Lou Donaldson: Jazz Paths
In coexistence with the upcoming Black Power movement and its multiple expressions, jazz took off with different responses and approaches. Some were involved in an innovative search for something higher or qualitatively different, defined by strong personalities and (sometimes) artistic genius. Others were part of a more popular or mass-representation culture that, despite holding generally high standards, was closer to the idea of popular music than to art. With people pulling from both sidesand all the conflicting mix aroundboth positions were finally criticized, though with the passing of time the innovator leader has usually been valued most, despite many not liking the results of their innovations.
Donaldson fits into the second category, and belongs to a group of musicians that more or less stayed faithful to their sound, aware that the music they played was not only their group creation but also a collective music meaningful for its impact on people. Often underestimated, Donaldson's music and trajectory not only speak about jazz's perception and guiding codes but also about more abstract matters such as the functions and roles of artistic expression in the contemporary world.
Born in Badin, North Carolina in 1926, Donaldson moved to New York in 1950, after the insistence of jazzmen like saxophonist Illinois Jacquet and trumpeter Dizzy Gillespie. Like most saxophonists at the time, he grew up with the influence of Charlie Parker, who inspired him to take in the bebop language. Donaldson's ability to sound like Bird earned him his first recording date for Blue Note, in fact, where he embodied the label's bluesy, night-evoking sound. Coming out of the bebop foundations, Donaldsonalong with people like pianist Horace Silver and trumpeter Clifford Brownproved his virtuosity and skills, and made a name for himself by participating in legendary recordings including drummer Art Blakey's A Night at Birdland (Blue Note, 1954), a keystone for what came to be known as hard bop, a style that went back to the popular roots of blues and gospel.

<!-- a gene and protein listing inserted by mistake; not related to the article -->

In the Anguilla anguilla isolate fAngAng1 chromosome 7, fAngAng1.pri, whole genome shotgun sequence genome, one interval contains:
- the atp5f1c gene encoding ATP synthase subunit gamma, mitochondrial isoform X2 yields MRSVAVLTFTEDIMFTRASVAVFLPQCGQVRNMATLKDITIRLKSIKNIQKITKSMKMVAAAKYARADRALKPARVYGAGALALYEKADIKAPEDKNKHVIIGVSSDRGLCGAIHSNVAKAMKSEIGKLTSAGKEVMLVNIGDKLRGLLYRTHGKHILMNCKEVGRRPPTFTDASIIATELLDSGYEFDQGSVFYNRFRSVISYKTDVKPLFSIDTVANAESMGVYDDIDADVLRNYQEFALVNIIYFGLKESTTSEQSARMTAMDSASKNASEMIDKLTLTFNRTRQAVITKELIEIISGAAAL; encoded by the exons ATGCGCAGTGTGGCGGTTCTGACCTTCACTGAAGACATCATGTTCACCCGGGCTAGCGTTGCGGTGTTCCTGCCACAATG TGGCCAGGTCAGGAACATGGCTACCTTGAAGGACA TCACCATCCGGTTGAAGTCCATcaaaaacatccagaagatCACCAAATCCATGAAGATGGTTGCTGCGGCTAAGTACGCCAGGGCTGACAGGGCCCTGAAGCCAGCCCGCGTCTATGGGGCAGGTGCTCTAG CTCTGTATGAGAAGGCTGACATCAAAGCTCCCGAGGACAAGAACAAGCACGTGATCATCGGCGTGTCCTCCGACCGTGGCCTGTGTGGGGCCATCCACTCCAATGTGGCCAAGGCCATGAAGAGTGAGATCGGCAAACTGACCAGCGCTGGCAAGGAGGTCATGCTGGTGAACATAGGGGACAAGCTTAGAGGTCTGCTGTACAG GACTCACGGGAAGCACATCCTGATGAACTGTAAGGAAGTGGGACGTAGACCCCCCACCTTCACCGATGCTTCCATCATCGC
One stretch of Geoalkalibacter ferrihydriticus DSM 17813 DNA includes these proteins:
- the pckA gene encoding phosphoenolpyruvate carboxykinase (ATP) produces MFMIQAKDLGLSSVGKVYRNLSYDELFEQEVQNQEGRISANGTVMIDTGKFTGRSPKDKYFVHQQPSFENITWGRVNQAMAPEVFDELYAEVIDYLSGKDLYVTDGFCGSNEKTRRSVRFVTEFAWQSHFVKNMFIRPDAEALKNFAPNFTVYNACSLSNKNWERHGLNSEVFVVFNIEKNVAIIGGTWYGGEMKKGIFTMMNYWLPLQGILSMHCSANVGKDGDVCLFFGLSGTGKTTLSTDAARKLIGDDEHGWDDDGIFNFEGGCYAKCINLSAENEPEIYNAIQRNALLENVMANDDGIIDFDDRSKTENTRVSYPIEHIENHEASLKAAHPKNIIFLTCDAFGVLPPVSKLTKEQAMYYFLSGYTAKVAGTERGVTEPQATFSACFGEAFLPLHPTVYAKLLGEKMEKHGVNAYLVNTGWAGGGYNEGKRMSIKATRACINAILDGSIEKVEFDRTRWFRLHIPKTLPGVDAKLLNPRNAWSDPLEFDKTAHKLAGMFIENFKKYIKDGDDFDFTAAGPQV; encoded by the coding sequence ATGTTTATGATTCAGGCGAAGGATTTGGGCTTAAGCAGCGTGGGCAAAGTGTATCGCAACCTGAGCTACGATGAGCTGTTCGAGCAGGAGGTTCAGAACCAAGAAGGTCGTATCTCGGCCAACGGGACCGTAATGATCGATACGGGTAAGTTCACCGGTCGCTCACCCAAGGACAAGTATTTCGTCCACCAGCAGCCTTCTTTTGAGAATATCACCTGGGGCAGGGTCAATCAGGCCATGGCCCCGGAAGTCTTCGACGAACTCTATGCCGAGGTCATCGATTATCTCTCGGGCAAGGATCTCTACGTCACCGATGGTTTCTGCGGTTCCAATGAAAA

Donaldson then took off on his own particular journey, absorbing new and classic sounds into his own language, and stressing the importance and value of groove and feeling. His first and biggest hit arrived in 1958 with "Blues Walk," an irresistible blues spiced up with percussionist Ray Barretto's Latin touch. The sensuality and nocturnal ambiance of the tune contributed to making Donaldson a crossover artist, admirable for taking jazz to the people and ultimately aligning himself in the understanding of jazz as popular music for regular people.
Assuming "Blues Walk" as his signature tune, Donaldson's music announced a changing African American sensibility that looked back to its past to better understand itself and its history. In a move that merged bebop and rhythm & blues as two dominant Black music forms, Donaldson's subsequent recordings stood out for their straight-ahead approach, blues base, and rhythmic repetition; a swinging soul potion that hung over a common cultural tradition and went for emotional, heartfelt communication.
In opposition to cool jazz arrangements and tricks, hard bop traced back to Black church imagery and devices, combining it with a talkative, colloquial, street-like style. Participating on albums such as organist Jimmy Smith's The Sermon (Blue Note, 1959), along with a dream team line-up (Art Blakey, trumpeter Lee Morgan, saxophonist Tina Brooks and guitarist Kenny Burrell), Donaldson soon incorporated the organ, contributing to the establishment of blues-based organ combos that would continue from then on. Here 'Tis (Blue Note, 1961), a relaxed and happy album, was first, followed by The Natural Soul (Blue Note, 1962), where the altoist took a harder pulse and initiated a growing orientation towards dance that would continue with Signifyin' (Argo, 1963) and Alligator Bogaloo (Argo, 1967), culminating with a new high-point, Midnight Creeper (Blue Note, 1968).